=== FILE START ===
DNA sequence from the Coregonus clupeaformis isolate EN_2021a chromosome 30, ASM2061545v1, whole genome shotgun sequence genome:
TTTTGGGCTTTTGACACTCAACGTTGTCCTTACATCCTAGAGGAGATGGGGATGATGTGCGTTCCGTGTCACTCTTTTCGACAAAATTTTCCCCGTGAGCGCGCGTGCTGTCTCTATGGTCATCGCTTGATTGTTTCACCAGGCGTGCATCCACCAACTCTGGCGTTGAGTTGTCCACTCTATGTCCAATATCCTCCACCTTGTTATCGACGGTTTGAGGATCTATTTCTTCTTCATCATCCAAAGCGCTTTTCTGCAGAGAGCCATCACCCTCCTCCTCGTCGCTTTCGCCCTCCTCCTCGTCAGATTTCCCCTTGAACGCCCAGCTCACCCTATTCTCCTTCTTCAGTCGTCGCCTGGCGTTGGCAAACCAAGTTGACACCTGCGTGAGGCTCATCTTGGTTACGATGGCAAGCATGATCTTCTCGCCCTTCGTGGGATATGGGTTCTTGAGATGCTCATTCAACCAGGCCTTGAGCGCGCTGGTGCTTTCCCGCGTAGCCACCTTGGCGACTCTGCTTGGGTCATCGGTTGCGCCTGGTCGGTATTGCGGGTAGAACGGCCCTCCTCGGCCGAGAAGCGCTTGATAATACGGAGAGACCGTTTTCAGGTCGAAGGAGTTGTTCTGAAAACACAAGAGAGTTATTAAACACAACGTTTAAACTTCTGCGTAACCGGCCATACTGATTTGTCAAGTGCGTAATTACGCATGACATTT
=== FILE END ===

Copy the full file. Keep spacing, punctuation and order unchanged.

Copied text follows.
DNA sequence from the Coregonus clupeaformis isolate EN_2021a chromosome 30, ASM2061545v1, whole genome shotgun sequence genome:
TTTTGGGCTTTTGACACTCAACGTTGTCCTTACATCCTAGAGGAGATGGGGATGATGTGCGTTCCGTGTCACTCTTTTCGACAAAATTTTCCCCGTGAGCGCGCGTGCTGTCTCTATGGTCATCGCTTGATTGTTTCACCAGGCGTGCATCCACCAACTCTGGCGTTGAGTTGTCCACTCTATGTCCAATATCCTCCACCTTGTTATCGACGGTTTGAGGATCTATTTCTTCTTCATCATCCAAAGCGCTTTTCTGCAGAGAGCCATCACCCTCCTCCTCGTCGCTTTCGCCCTCCTCCTCGTCAGATTTCCCCTTGAACGCCCAGCTCACCCTATTCTCCTTCTTCAGTCGTCGCCTGGCGTTGGCAAACCAAGTTGACACCTGCGTGAGGCTCATCTTGGTTACGATGGCAAGCATGATCTTCTCGCCCTTCGTGGGATATGGGTTCTTGAGATGCTCATTCAACCAGGCCTTGAGCGCGCTGGTGCTTTCCCGCGTAGCCACCTTGGCGACTCTGCTTGGGTCATCGGTTGCGCCTGGTCGGTATTGCGGGTAGAACGGCCCTCCTCGGCCGAGAAGCGCTTGATAATACGGAGAGACCGTTTTCAGGTCGAAGGAGTTGTTCTGAAAACACAAGAGAGTTATTAAACACAACGTTTAAACTTCTGCGTAACCGGCCATACTGATTTGTCAAGTGCGTAATTACGCATGACATTT